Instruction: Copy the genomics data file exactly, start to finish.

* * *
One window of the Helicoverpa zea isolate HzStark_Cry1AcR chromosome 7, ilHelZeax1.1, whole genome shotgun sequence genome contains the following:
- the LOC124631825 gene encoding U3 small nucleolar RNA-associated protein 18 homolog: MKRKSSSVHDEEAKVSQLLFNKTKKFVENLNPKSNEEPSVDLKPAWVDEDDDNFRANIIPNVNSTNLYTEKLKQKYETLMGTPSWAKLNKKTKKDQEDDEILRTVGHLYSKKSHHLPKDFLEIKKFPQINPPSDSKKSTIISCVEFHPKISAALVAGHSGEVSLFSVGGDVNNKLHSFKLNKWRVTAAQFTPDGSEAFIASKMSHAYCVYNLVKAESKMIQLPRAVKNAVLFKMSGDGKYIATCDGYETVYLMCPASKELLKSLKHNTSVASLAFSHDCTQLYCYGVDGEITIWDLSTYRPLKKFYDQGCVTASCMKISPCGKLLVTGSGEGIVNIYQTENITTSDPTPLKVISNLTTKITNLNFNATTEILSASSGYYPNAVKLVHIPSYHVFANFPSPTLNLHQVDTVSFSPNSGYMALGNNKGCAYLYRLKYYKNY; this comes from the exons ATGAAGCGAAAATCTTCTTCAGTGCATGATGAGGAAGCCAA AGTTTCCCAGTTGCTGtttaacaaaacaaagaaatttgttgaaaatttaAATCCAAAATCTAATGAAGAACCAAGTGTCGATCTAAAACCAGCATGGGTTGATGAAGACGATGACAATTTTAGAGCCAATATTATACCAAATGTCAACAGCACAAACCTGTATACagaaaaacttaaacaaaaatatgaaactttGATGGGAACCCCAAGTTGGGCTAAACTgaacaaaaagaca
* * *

One window of the Helicoverpa zea isolate HzStark_Cry1AcR chromosome 7, ilHelZeax1.1, whole genome shotgun sequence genome contains the following:
- the LOC124631825 gene encoding U3 small nucleolar RNA-associated protein 18 homolog: MKRKSSSVHDEEAKVSQLLFNKTKKFVENLNPKSNEEPSVDLKPAWVDEDDDNFRANIIPNVNSTNLYTEKLKQKYETLMGTPSWAKLNKKTKKDQEDDEILRTVGHLYSKKSHHLPKDFLEIKKFPQINPPSDSKKSTIISCVEFHPKISAALVAGHSGEVSLFSVGGDVNNKLHSFKLNKWRVTAAQFTPDGSEAFIASKMSHAYCVYNLVKAESKMIQLPRAVKNAVLFKMSGDGKYIATCDGYETVYLMCPASKELLKSLKHNTSVASLAFSHDCTQLYCYGVDGEITIWDLSTYRPLKKFYDQGCVTASCMKISPCGKLLVTGSGEGIVNIYQTENITTSDPTPLKVISNLTTKITNLNFNATTEILSASSGYYPNAVKLVHIPSYHVFANFPSPTLNLHQVDTVSFSPNSGYMALGNNKGCAYLYRLKYYKNY; this comes from the exons ATGAAGCGAAAATCTTCTTCAGTGCATGATGAGGAAGCCAA AGTTTCCCAGTTGCTGtttaacaaaacaaagaaatttgttgaaaatttaAATCCAAAATCTAATGAAGAACCAAGTGTCGATCTAAAACCAGCATGGGTTGATGAAGACGATGACAATTTTAGAGCCAATATTATACCAAATGTCAACAGCACAAACCTGTATACagaaaaacttaaacaaaaatatgaaactttGATGGGAACCCCAAGTTGGGCTAAACTgaacaaaaagaca